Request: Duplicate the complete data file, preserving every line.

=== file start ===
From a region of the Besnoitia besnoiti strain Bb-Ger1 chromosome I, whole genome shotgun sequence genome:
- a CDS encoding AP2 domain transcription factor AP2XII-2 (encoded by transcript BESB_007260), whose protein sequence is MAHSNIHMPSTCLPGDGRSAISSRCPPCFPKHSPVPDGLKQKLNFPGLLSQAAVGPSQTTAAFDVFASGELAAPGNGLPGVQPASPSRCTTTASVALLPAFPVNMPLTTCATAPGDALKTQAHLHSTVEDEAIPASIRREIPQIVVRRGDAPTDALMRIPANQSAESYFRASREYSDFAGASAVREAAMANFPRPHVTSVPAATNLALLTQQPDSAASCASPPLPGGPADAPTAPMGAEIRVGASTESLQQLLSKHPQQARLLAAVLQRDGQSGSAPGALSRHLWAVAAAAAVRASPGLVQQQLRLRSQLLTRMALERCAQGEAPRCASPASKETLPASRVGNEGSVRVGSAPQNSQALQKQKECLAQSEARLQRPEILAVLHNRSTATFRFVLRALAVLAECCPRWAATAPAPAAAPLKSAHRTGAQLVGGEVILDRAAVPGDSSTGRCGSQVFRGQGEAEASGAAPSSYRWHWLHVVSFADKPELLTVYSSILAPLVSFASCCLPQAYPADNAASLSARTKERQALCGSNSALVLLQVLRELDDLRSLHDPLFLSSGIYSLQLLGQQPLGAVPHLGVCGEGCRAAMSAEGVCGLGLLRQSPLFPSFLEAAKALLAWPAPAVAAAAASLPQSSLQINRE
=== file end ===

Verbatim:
From a region of the Besnoitia besnoiti strain Bb-Ger1 chromosome I, whole genome shotgun sequence genome:
- a CDS encoding AP2 domain transcription factor AP2XII-2 (encoded by transcript BESB_007260), whose protein sequence is MAHSNIHMPSTCLPGDGRSAISSRCPPCFPKHSPVPDGLKQKLNFPGLLSQAAVGPSQTTAAFDVFASGELAAPGNGLPGVQPASPSRCTTTASVALLPAFPVNMPLTTCATAPGDALKTQAHLHSTVEDEAIPASIRREIPQIVVRRGDAPTDALMRIPANQSAESYFRASREYSDFAGASAVREAAMANFPRPHVTSVPAATNLALLTQQPDSAASCASPPLPGGPADAPTAPMGAEIRVGASTESLQQLLSKHPQQARLLAAVLQRDGQSGSAPGALSRHLWAVAAAAAVRASPGLVQQQLRLRSQLLTRMALERCAQGEAPRCASPASKETLPASRVGNEGSVRVGSAPQNSQALQKQKECLAQSEARLQRPEILAVLHNRSTATFRFVLRALAVLAECCPRWAATAPAPAAAPLKSAHRTGAQLVGGEVILDRAAVPGDSSTGRCGSQVFRGQGEAEASGAAPSSYRWHWLHVVSFADKPELLTVYSSILAPLVSFASCCLPQAYPADNAASLSARTKERQALCGSNSALVLLQVLRELDDLRSLHDPLFLSSGIYSLQLLGQQPLGAVPHLGVCGEGCRAAMSAEGVCGLGLLRQSPLFPSFLEAAKALLAWPAPAVAAAAASLPQSSLQINRE